If you’re on the hunt for a new ride, it might be wise to take a detour and stay put in the one you’ve got for a while longer. You’ll likely end up getting a better deal if you can wait at least a few more months. You also want to do your best to avoid making a decision that will hinder you for years, like signing an auto loan that charges you 10% or more in interest.
If you absolutely need a car, it may be wise to buy as much of it as possible in cash to avoid financing. Plus, you should consider trying to secure funding from an outside lender, which would likely offer better rates than the car dealership.
With any luck, car prices will start to ease as supply chains continue to return to normal and we can get back to blue skies and the open road.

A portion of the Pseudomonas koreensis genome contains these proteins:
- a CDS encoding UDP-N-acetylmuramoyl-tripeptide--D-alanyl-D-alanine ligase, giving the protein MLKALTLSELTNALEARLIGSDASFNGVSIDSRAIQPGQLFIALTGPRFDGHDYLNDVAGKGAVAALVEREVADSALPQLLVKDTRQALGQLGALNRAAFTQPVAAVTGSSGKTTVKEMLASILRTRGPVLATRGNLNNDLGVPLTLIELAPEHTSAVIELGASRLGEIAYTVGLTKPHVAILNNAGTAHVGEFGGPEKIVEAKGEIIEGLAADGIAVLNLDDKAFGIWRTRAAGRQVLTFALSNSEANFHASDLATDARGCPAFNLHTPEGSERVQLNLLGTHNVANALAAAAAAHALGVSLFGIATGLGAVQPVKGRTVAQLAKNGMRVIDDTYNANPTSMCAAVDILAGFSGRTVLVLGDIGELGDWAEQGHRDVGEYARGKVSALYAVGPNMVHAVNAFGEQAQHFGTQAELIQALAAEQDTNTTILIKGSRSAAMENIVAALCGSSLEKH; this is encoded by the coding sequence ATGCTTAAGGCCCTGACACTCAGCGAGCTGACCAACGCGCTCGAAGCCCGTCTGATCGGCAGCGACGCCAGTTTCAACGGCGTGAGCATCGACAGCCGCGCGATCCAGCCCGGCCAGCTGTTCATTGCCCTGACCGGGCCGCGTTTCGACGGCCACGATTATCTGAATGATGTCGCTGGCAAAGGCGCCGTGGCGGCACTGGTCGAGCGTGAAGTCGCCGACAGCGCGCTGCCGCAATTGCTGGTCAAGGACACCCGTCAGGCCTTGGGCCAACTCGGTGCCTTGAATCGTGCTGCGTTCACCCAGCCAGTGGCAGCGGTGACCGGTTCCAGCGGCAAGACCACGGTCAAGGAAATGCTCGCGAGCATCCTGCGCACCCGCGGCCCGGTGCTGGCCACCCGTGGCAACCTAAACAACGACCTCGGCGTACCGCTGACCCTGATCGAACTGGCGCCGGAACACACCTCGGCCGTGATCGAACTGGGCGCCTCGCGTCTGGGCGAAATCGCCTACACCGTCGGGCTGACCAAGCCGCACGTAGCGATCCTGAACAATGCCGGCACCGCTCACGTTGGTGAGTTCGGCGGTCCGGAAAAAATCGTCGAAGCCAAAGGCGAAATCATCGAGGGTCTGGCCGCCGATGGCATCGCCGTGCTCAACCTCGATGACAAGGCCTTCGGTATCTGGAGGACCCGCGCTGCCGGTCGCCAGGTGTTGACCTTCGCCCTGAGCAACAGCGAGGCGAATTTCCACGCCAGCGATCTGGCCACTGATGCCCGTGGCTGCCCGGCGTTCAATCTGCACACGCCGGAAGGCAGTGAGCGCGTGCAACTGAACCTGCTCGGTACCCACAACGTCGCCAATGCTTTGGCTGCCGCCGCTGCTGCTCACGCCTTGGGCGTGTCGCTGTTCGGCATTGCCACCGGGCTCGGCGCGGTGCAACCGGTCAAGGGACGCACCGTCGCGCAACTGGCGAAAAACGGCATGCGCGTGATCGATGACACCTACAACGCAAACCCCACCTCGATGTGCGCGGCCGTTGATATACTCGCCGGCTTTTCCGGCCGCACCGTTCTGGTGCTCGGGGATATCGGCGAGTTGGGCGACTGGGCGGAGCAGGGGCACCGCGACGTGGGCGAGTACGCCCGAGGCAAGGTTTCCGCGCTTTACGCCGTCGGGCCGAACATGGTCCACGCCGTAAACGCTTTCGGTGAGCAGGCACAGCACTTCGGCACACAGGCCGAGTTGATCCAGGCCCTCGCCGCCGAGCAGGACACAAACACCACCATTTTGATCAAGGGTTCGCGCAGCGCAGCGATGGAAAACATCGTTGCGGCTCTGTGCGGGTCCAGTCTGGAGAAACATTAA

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Pickleball courts are popping up at malls across America, filling a void left by recent retail closures. Since 2019, the number of people playing pickleball has increased by 159%.
Helion Energy just signed a deal to provide Microsoft with nuclear energy by 2028. If successful, the energy company would become the first commercial fusion energy supplier.
Google announced two new AI solutions geared towards the biotech and pharmaceutical industries. These solutions should help make it cheaper and easier to bring new medicines to market.
Taco Bell filed a petition with the US Patent and Trademark Office to cancel the “Taco Tuesday” trademark. The coveted trademark is currently owned by competitor Taco John’s.
Home Depot reported earnings below analyst expectations as consumer spending slowed down. The retailer benefited massively from the pandemic-induced stay-at-home lifestyle over the past few years.